This is a very interesting metaphor, and one that suggests that the "treasure" of the infinite is buried away deep inside us like the treasure in the story that lies buried under a field, which can remain there our entire lives without our knowing it. But it is something which we actually already have, if we just knew.
The scriptures appear to be trying to break through our ignorance on this subject, to tell us that we already are connected to something that is actually inexpressible in its infinity (that cannot be quantified or defined or even named, as the opening lines of the Tao Te Ching declare, and that thus lies beyond all the quantifying and labeling and chattering of the part of us that we call our mind).
Thomas is telling us the words of Jesus, but perhaps "Thomas" received these sayings from a divine source that was not external to him (though none the less divine and none the less real for that). In fact, we should not think of the Gospel of Thomas as being about some "twin" who lived thousands of years ago: as Alvin Boyd Kuhn advised us in a passage quoted in several previous posts, we won't understand ancient texts unless we realize that they are about us. Each and every individual soul that incarnates in this world is, according to such a reading, like Thomas: a twin to a living infinite inner divinity, possessed of a friend that sticketh closer than any "external twin" (as close as literal twins are to one another, this twin is even closer).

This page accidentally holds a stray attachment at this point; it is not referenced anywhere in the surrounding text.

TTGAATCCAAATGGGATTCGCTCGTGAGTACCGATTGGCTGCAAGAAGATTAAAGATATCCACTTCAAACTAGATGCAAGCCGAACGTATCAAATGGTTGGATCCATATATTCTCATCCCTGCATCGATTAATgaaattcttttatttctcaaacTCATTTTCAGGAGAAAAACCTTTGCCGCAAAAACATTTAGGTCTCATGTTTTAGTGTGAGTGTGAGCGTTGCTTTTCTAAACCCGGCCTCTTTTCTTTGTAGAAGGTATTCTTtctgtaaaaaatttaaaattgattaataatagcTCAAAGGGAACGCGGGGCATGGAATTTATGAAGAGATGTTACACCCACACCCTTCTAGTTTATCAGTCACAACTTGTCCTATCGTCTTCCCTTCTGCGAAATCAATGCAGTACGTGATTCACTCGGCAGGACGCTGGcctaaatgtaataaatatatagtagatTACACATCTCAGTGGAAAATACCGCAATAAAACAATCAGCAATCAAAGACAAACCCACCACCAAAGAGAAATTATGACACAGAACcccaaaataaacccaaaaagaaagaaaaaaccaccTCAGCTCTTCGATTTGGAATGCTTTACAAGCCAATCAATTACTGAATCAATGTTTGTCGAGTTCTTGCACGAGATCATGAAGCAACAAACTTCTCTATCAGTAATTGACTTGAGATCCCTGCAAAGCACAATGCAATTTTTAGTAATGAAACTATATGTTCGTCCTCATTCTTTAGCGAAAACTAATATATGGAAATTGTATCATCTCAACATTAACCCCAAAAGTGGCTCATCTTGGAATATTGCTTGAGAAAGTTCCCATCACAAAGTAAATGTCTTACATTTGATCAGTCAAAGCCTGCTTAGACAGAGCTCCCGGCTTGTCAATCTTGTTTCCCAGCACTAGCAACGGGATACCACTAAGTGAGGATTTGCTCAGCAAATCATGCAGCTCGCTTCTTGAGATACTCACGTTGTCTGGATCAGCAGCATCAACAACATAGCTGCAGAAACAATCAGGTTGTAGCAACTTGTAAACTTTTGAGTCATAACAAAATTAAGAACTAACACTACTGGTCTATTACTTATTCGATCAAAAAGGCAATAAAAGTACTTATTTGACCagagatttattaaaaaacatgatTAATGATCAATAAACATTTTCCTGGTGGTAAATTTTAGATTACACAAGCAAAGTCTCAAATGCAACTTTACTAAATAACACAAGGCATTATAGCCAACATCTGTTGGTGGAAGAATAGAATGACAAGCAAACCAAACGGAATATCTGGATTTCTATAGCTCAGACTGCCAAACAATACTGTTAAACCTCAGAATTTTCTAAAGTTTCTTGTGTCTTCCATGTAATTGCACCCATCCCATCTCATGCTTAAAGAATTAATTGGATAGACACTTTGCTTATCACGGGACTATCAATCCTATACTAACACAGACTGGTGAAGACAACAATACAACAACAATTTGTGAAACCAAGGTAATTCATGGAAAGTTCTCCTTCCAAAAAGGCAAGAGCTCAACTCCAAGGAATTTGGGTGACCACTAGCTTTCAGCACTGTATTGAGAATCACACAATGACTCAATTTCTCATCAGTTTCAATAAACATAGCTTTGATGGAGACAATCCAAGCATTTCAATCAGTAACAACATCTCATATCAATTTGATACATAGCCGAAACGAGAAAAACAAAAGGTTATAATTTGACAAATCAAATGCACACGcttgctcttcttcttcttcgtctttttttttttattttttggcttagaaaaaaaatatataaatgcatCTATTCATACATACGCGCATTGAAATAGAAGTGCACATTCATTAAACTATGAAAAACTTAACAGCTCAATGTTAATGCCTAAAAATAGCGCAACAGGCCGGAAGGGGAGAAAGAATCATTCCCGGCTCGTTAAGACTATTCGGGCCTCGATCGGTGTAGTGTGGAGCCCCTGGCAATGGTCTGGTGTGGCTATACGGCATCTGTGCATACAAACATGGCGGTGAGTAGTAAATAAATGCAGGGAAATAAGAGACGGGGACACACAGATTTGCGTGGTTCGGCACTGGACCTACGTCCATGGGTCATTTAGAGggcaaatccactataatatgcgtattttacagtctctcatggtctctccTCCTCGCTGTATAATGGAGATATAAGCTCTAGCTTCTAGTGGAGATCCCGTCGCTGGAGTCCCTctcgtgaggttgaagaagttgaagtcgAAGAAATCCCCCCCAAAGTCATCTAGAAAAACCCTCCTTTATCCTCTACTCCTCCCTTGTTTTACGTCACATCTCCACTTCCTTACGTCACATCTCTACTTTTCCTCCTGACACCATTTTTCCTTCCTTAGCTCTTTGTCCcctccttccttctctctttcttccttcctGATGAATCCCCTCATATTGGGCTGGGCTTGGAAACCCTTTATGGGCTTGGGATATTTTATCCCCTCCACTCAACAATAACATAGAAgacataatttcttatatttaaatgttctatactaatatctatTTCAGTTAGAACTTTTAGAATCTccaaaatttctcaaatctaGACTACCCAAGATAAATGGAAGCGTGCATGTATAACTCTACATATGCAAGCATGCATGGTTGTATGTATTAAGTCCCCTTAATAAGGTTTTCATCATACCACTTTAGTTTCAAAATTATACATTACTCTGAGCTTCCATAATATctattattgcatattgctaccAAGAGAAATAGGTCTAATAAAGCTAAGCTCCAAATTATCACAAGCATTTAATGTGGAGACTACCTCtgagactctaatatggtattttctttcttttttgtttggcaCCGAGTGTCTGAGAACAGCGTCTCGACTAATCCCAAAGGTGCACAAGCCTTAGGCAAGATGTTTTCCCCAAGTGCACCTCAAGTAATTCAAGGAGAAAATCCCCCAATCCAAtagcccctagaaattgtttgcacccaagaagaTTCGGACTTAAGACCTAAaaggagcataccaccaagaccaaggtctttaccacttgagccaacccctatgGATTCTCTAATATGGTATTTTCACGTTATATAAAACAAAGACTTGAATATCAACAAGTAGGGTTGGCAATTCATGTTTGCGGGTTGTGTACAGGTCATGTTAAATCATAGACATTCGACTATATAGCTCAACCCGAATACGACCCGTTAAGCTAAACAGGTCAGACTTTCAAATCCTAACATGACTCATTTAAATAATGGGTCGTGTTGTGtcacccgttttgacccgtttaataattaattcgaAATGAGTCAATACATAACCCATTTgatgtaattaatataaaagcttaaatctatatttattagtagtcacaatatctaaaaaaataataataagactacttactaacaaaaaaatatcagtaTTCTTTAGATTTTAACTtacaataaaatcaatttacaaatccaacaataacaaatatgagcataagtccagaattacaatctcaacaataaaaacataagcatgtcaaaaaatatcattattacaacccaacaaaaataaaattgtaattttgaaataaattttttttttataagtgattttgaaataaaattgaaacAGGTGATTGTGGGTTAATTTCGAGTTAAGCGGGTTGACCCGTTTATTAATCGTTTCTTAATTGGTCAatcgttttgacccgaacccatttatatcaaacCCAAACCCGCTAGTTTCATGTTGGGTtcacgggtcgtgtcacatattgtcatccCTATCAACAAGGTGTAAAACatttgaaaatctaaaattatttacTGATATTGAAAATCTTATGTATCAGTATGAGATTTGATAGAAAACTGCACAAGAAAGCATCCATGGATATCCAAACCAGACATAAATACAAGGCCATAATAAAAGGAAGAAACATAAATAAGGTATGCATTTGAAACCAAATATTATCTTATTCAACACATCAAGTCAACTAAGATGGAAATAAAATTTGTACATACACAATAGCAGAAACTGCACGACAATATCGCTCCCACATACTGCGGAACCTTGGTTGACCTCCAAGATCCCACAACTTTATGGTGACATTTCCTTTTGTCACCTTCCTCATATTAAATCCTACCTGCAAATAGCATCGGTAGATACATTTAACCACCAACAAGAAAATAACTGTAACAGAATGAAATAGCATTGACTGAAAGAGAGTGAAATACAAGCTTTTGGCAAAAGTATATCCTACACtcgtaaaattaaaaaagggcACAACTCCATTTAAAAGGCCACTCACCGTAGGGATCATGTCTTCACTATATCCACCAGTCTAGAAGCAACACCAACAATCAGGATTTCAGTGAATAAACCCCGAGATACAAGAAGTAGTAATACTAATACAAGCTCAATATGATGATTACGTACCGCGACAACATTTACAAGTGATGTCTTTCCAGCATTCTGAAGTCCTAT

This teaching is also portrayed in the Mahabharata and the Bhagavad Gita, with Arjuna and his companion and divine charioteer, the Lord Krishna (as well as in the episode in which Durga appears before the battle: see videos here and here and additional discussion here).
These are not the messages that are traditionally drawn from the scriptures of the Bible when they are approached with a literalist hermeneutic (because literalist readings necessarily start off by seeing the characters in the text as primarily external to us, since those characters are understood to be literal-historical figures). But they are messages which resonate strongly with all the other myths and sacred traditions of the world -- and they are in fact the messages which I believe these texts were intended to convey to us, before something happened and that message was all but wiped out, around the period of time that the Nag Hammadi library was being sealed away.